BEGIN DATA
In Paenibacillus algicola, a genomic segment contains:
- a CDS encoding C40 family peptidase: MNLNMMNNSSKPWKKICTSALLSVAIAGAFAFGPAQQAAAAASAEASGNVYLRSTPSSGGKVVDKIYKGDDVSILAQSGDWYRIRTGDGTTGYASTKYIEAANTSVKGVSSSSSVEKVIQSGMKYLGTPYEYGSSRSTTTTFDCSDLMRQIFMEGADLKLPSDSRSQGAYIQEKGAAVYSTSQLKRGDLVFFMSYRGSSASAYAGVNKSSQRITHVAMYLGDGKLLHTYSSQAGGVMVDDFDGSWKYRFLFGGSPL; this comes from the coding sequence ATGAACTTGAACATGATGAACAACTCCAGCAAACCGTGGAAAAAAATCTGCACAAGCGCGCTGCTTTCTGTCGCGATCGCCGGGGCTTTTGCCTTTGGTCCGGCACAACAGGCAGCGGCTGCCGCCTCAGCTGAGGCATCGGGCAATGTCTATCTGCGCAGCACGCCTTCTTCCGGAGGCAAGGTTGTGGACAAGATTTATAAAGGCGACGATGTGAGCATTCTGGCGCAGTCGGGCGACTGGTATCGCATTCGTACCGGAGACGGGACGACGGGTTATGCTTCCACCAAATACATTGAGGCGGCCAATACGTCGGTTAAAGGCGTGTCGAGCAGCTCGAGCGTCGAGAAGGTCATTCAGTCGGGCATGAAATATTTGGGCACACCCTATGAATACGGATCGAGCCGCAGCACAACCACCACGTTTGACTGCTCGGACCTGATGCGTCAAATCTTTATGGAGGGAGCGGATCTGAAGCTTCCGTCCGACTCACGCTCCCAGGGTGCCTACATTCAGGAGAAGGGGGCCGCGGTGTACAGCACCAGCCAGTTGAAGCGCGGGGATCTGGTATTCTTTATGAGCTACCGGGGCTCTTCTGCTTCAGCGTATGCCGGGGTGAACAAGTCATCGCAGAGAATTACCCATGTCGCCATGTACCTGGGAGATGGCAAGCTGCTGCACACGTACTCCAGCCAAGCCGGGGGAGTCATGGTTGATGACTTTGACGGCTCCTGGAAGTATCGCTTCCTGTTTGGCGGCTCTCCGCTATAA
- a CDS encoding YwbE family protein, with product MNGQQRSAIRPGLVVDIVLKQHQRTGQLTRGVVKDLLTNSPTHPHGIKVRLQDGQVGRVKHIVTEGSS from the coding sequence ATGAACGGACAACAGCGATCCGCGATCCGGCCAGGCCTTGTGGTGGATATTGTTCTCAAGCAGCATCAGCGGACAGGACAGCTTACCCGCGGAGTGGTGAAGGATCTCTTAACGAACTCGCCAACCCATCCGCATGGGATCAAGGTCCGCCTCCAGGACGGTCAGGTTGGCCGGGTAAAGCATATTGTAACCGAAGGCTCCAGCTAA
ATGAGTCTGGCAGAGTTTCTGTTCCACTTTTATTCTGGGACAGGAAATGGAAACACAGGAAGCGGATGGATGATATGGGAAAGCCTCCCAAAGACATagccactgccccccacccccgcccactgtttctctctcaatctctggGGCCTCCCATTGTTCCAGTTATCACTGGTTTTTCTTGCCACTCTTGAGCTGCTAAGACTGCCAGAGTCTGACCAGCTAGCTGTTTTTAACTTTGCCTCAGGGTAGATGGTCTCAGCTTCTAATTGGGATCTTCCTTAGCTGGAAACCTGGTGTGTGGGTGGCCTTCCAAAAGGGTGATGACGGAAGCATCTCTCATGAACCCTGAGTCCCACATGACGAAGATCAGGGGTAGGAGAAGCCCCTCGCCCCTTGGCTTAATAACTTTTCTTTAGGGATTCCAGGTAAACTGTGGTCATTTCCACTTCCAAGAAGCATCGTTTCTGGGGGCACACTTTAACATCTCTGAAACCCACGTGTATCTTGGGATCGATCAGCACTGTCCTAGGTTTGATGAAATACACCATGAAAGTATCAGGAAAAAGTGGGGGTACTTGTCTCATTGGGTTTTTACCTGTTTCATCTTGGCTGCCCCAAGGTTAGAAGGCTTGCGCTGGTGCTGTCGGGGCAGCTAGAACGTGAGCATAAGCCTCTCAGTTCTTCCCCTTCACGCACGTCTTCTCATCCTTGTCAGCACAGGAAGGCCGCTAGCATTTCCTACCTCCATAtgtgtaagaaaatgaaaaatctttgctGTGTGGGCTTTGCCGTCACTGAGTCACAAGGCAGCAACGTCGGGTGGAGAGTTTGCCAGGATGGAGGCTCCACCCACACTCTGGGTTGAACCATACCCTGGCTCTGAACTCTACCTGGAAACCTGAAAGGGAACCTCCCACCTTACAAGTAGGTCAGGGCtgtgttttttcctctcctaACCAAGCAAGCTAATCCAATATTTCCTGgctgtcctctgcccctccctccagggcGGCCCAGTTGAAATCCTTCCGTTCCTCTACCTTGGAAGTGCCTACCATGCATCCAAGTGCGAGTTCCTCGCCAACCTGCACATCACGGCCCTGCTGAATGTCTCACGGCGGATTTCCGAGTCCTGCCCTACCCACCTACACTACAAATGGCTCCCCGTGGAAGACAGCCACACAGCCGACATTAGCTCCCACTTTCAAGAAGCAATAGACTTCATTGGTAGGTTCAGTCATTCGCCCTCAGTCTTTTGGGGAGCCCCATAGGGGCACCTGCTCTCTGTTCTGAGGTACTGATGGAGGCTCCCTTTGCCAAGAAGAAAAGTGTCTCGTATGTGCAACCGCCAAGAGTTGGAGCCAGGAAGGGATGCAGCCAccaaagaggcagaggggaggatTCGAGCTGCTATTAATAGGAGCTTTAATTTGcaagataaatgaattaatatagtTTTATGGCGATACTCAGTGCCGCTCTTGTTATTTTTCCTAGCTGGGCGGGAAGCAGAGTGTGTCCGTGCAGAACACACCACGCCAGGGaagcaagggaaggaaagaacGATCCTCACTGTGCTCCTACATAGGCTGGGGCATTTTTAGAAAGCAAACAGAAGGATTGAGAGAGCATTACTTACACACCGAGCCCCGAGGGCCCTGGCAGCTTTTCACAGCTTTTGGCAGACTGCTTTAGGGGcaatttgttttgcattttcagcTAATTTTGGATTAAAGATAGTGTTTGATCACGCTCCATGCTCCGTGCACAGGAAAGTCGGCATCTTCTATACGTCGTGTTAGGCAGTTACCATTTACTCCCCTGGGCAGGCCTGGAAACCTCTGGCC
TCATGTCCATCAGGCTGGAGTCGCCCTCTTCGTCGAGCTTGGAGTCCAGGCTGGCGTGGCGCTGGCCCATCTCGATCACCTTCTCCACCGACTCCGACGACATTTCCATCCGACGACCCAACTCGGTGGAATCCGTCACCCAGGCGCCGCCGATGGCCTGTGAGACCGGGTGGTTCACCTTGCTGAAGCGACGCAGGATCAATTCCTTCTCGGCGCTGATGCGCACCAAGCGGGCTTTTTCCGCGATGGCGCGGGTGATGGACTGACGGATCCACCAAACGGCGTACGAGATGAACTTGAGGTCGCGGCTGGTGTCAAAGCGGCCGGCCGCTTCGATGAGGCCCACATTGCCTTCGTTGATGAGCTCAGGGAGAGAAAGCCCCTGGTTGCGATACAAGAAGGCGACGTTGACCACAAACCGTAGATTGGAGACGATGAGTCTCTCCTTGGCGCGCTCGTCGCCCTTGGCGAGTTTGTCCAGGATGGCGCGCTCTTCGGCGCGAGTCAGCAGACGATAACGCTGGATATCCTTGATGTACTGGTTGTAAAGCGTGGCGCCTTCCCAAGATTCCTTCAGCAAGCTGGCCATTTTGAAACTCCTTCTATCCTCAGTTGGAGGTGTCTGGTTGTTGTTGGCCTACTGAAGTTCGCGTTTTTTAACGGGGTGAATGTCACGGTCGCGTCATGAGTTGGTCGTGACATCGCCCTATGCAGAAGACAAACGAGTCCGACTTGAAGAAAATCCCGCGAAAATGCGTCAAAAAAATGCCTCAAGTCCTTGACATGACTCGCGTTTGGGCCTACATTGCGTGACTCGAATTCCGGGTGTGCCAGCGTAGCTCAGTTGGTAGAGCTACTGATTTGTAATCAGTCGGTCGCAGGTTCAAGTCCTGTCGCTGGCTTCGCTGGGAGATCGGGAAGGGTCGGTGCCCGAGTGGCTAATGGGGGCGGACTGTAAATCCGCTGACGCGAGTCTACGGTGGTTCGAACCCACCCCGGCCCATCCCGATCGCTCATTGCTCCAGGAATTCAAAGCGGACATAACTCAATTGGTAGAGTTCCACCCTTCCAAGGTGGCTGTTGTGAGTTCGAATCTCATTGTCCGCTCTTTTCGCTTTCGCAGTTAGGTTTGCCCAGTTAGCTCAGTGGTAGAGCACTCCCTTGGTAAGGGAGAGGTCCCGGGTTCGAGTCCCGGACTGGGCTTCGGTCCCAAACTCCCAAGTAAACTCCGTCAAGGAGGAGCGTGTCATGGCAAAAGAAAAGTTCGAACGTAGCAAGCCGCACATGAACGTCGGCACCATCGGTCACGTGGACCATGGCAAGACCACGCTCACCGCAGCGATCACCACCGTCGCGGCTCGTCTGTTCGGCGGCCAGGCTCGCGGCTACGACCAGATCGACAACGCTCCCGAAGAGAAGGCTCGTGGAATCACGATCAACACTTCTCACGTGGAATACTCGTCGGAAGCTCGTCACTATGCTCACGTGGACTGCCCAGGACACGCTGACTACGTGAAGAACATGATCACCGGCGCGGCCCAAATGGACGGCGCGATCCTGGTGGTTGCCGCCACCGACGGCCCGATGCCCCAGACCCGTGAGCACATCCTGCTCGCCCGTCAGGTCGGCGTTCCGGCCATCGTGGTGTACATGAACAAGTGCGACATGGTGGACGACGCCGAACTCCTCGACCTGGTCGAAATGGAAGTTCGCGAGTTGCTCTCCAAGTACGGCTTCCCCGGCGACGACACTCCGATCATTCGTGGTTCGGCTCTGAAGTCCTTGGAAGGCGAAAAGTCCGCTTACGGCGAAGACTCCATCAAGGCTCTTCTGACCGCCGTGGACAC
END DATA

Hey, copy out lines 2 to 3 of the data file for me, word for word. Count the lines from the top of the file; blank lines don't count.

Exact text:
- a CDS encoding C40 family peptidase: MNLNMMNNSSKPWKKICTSALLSVAIAGAFAFGPAQQAAAAASAEASGNVYLRSTPSSGGKVVDKIYKGDDVSILAQSGDWYRIRTGDGTTGYASTKYIEAANTSVKGVSSSSSVEKVIQSGMKYLGTPYEYGSSRSTTTTFDCSDLMRQIFMEGADLKLPSDSRSQGAYIQEKGAAVYSTSQLKRGDLVFFMSYRGSSASAYAGVNKSSQRITHVAMYLGDGKLLHTYSSQAGGVMVDDFDGSWKYRFLFGGSPL; this comes from the coding sequence ATGAACTTGAACATGATGAACAACTCCAGCAAACCGTGGAAAAAAATCTGCACAAGCGCGCTGCTTTCTGTCGCGATCGCCGGGGCTTTTGCCTTTGGTCCGGCACAACAGGCAGCGGCTGCCGCCTCAGCTGAGGCATCGGGCAATGTCTATCTGCGCAGCACGCCTTCTTCCGGAGGCAAGGTTGTGGACAAGATTTATAAAGGCGACGATGTGAGCATTCTGGCGCAGTCGGGCGACTGGTATCGCATTCGTACCGGAGACGGGACGACGGGTTATGCTTCCACCAAATACATTGAGGCGGCCAATACGTCGGTTAAAGGCGTGTCGAGCAGCTCGAGCGTCGAGAAGGTCATTCAGTCGGGCATGAAATATTTGGGCACACCCTATGAATACGGATCGAGCCGCAGCACAACCACCACGTTTGACTGCTCGGACCTGATGCGTCAAATCTTTATGGAGGGAGCGGATCTGAAGCTTCCGTCCGACTCACGCTCCCAGGGTGCCTACATTCAGGAGAAGGGGGCCGCGGTGTACAGCACCAGCCAGTTGAAGCGCGGGGATCTGGTATTCTTTATGAGCTACCGGGGCTCTTCTGCTTCAGCGTATGCCGGGGTGAACAAGTCATCGCAGAGAATTACCCATGTCGCCATGTACCTGGGAGATGGCAAGCTGCTGCACACGTACTCCAGCCAAGCCGGGGGAGTCATGGTTGATGACTTTGACGGCTCCTGGAAGTATCGCTTCCTGTTTGGCGGCTCTCCGCTATAA
- a CDS encoding YwbE family protein, with product MNGQQRSAIRPGLVVDIVLKQHQRTGQLTRGVVKDLLTNSPTHPHGIKVRLQDGQVGRVKHIVTEGSS from the coding sequence ATGAACGGACAACAGCGATCCGCGATCCGGCCAGGCCTTGTGGTGGATATTGTTCTCAAGCAGCATCAGCGGACAGGACAGCTTACCCGCGGAGTGGTGAAGGATCTCTTAACGAACTCGCCAACCCATCCGCATGGGATCAAGGTCCGCCTCCAGGACGGTCAGGTTGGCCGGGTAAAGCATATTGTAACCGAAGGCTCCAGCTAA